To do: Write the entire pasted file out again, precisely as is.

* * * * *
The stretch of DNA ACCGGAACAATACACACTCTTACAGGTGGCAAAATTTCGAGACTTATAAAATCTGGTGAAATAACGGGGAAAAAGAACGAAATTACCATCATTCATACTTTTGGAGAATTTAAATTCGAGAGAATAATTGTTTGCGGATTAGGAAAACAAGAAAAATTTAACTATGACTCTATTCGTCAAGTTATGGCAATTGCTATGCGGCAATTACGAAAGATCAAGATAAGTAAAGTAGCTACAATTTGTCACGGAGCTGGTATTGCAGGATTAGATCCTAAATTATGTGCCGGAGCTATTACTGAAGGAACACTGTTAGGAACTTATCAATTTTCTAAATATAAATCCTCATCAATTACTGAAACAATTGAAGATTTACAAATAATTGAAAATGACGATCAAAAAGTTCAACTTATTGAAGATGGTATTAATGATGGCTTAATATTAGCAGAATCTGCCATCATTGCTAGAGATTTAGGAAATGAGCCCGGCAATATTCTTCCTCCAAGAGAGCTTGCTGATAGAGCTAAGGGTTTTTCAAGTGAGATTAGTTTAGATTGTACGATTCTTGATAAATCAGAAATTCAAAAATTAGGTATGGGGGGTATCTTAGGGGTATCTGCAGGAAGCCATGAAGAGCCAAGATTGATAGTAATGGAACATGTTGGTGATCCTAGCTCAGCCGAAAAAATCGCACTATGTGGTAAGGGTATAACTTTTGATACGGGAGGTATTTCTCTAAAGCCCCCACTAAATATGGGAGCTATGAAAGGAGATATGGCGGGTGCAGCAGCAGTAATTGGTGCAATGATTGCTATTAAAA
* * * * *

The stretch of DNA ACCGGAACAATACACACTCTTACAGGTGGCAAAATTTCGAGACTTATAAAATCTGGTGAAATAACGGGGAAAAAGAACGAAATTACCATCATTCATACTTTTGGAGAATTTAAATTCGAGAGAATAATTGTTTGCGGATTAGGAAAACAAGAAAAATTTAACTATGACTCTATTCGTCAAGTTATGGCAATTGCTATGCGGCAATTACGAAAGATCAAGATAAGTAAAGTAGCTACAATTTGTCACGGAGCTGGTATTGCAGGATTAGATCCTAAATTATGTGCCGGAGCTATTACTGAAGGAACACTGTTAGGAACTTATCAATTTTCTAAATATAAATCCTCATCAATTACTGAAACAATTGAAGATTTACAAATAATTGAAAATGACGATCAAAAAGTTCAACTTATTGAAGATGGTATTAATGATGGCTTAATATTAGCAGAATCTGCCATCATTGCTAGAGATTTAGGAAATGAGCCCGGCAATATTCTTCCTCCAAGAGAGCTTGCTGATAGAGCTAAGGGTTTTTCAAGTGAGATTAGTTTAGATTGTACGATTCTTGATAAATCAGAAATTCAAAAATTAGGTATGGGGGGTATCTTAGGGGTATCTGCAGGAAGCCATGAAGAGCCAAGATTGATAGTAATGGAACATGTTGGTGATCCTAGCTCAGCCGAAAAAATCGCACTATGTGGTAAGGGTATAACTTTTGATACGGGAGGTATTTCTCTAAAGCCCCCACTAAATATGGGAGCTATGAAAGGAGATATGGCGGGTGCAGCAGCAGTAATTGGTGCAATGATTGCTATTAAAA